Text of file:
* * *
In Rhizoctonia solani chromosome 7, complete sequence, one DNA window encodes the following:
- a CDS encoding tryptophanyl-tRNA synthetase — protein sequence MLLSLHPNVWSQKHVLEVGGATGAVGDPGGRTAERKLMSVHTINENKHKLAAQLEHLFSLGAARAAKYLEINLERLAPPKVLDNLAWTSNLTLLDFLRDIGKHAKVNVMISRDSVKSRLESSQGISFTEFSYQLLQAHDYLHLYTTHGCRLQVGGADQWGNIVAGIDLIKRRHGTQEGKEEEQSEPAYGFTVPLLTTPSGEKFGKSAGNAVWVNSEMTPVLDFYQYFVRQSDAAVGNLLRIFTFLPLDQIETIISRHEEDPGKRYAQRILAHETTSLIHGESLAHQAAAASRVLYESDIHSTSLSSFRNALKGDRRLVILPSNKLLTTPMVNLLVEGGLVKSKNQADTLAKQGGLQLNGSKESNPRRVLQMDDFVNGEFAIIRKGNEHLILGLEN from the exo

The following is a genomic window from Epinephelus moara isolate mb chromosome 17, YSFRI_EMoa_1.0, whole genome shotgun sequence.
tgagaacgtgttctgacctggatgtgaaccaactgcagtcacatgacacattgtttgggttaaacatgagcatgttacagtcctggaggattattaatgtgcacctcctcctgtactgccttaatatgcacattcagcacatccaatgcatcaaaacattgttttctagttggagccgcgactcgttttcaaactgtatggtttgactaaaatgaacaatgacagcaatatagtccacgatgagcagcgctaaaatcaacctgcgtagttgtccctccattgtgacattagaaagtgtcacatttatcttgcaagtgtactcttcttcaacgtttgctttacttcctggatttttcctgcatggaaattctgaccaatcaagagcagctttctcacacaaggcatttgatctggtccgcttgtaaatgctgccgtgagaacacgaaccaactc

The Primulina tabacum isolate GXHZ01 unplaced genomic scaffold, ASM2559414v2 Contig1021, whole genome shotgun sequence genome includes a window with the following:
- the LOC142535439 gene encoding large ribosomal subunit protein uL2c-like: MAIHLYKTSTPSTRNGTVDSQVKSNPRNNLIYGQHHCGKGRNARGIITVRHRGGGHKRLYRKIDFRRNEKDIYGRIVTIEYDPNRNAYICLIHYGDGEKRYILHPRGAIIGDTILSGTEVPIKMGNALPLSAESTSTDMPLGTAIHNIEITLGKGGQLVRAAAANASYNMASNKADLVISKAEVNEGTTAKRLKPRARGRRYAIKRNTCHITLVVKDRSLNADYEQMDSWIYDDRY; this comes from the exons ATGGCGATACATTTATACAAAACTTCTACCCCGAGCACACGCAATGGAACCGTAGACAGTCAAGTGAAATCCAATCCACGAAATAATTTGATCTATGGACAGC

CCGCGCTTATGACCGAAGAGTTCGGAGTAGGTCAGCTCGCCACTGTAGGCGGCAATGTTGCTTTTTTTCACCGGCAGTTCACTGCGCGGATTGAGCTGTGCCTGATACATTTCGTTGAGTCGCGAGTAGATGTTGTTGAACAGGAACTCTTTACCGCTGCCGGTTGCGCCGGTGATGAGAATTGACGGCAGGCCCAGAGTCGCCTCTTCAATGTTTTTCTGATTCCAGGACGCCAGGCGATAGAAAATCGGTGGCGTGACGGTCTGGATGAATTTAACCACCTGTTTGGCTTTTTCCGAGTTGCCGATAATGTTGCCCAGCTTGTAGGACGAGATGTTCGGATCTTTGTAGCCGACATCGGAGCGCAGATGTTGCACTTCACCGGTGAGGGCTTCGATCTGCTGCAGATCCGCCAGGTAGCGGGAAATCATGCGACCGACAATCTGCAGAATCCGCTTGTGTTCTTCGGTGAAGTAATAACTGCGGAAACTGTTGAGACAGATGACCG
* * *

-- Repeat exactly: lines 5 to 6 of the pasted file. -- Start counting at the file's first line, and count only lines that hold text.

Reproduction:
The Primulina tabacum isolate GXHZ01 unplaced genomic scaffold, ASM2559414v2 Contig1021, whole genome shotgun sequence genome includes a window with the following:
- the LOC142535439 gene encoding large ribosomal subunit protein uL2c-like: MAIHLYKTSTPSTRNGTVDSQVKSNPRNNLIYGQHHCGKGRNARGIITVRHRGGGHKRLYRKIDFRRNEKDIYGRIVTIEYDPNRNAYICLIHYGDGEKRYILHPRGAIIGDTILSGTEVPIKMGNALPLSAESTSTDMPLGTAIHNIEITLGKGGQLVRAAAANASYNMASNKADLVISKAEVNEGTTAKRLKPRARGRRYAIKRNTCHITLVVKDRSLNADYEQMDSWIYDDRY; this comes from the exons ATGGCGATACATTTATACAAAACTTCTACCCCGAGCACACGCAATGGAACCGTAGACAGTCAAGTGAAATCCAATCCACGAAATAATTTGATCTATGGACAGC